• Do things that keep your spirits high. (but not those that overexert you or overexcite you. If you’re hoping to heal quickly without re-injuring yourself, then mindfulness is your friend here.)
  • Move – Mindful movement, and low intensity movement are going to stretch and challenge those damaged tissues. They will regenerate with time if you treat them well. Again, you know how much exercise you are best on in that moment. Treat yourself carefully, I’d recommend exercising on regular hours if possible to help psychologically. (best to see a specific sports therapist of your choosing for this one depending on your injury for the specific movements).

An injury is a portal for you to discover new strength in other areas of your life. Your inner strength might have needed an upgrade or a path correction. Treat your injuries like reminders to stay conscious.


-Ben

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Say it, Live it. Living your word.

Most of us make promises at some point or another about things that we are going to do, books that we are going to read, programs that we are going to destroy. Some of us start, a few of us get halfway through, but how many of us finish what we say we are going to do regardless of the discomfort involved in the process.

Discomfort isn’t ideal, unless you realise that discomfort is the process of change. The discomfort is the resonance of the dissonance between where you are now and what you need to be in order to function on that level.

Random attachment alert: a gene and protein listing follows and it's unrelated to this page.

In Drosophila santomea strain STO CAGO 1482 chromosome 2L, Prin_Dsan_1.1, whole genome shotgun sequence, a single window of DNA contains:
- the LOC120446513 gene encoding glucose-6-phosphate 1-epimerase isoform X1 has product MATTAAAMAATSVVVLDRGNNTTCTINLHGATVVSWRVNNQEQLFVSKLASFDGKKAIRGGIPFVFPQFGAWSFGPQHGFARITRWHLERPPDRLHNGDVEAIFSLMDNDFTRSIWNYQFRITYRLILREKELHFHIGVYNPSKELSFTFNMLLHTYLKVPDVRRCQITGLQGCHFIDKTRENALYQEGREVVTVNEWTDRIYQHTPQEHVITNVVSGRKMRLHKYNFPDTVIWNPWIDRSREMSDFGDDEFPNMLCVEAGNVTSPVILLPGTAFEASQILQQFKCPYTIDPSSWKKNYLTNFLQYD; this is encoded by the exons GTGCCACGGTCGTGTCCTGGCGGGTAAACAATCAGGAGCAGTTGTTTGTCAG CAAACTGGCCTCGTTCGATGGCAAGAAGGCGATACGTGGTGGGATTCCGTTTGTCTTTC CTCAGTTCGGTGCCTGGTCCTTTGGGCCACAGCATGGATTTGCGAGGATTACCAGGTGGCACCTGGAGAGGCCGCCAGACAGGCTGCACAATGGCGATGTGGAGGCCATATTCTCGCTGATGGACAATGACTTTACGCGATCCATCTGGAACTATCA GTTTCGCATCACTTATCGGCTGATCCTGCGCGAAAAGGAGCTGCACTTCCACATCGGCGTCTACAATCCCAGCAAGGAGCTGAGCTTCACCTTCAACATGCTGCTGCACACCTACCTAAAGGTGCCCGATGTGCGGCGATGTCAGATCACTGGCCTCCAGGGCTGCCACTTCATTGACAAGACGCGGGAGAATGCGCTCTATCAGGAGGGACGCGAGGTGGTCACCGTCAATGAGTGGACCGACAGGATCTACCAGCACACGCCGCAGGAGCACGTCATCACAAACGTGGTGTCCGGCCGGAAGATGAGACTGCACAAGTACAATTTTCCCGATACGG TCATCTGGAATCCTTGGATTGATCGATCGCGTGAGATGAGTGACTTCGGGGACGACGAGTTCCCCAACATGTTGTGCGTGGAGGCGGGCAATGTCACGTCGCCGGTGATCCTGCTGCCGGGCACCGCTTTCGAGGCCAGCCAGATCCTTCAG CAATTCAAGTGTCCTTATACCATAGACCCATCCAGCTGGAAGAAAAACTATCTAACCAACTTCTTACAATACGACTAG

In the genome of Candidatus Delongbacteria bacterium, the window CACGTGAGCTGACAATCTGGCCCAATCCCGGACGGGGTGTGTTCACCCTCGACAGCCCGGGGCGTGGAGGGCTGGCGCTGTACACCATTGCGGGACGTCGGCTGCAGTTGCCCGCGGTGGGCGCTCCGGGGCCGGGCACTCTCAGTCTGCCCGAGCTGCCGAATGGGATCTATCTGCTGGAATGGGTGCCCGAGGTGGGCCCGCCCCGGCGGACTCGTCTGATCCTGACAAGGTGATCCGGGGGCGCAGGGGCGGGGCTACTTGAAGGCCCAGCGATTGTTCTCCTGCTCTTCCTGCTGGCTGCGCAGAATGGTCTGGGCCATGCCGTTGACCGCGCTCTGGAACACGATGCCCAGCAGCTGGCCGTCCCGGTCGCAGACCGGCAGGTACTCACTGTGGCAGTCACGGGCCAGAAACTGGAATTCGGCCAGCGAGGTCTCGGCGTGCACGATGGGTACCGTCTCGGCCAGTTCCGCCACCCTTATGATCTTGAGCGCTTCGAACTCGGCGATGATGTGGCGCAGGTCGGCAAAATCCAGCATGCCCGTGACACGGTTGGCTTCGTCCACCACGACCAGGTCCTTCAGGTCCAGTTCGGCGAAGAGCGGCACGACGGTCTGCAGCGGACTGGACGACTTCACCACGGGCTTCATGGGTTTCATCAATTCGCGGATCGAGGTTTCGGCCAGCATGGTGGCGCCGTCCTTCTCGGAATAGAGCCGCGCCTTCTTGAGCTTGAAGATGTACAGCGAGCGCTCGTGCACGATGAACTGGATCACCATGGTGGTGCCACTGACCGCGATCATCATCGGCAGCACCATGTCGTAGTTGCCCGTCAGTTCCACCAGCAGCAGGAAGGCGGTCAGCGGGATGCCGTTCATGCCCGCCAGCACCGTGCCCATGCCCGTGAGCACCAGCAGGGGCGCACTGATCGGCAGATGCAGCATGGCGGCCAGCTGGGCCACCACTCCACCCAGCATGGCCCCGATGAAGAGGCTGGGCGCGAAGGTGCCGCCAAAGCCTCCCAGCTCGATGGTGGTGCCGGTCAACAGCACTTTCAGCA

Find people who are on your wavelength. Those who relish in the challenges that they set you. Set them challenges in return, and hold them accountable for that which they commit themselves to, and vice versa. Relish the challenges that they set you.

Finding ways to learn to love the challenges that face us is part of growing into strength.
The first step towards doing this is to condition yourself to stick to your word… However seemingly insignificant at the time, they all add up.

I quote this a lot, but it’s because it is great! Here’s a lovely quote by Lao Tzu that sums is up better than I possibly could:

‘Watch your thoughts, they become your words,
Watch your words, they become your actions,
Watch your actions, they become your character,
Watch your character, it becomes your destiny.’


Ben

Much love folks. x

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Photography by Aleksandr Slovodianyk

I set myself a challenge to read 13 books in one month. Here’s the post on instagram in case you’re interested.

Getting out of your own way

Often the best art comes when we get out of our own ways. When we allow the spirit to write its own passages and to be its own creator. Yet… how could this be the case?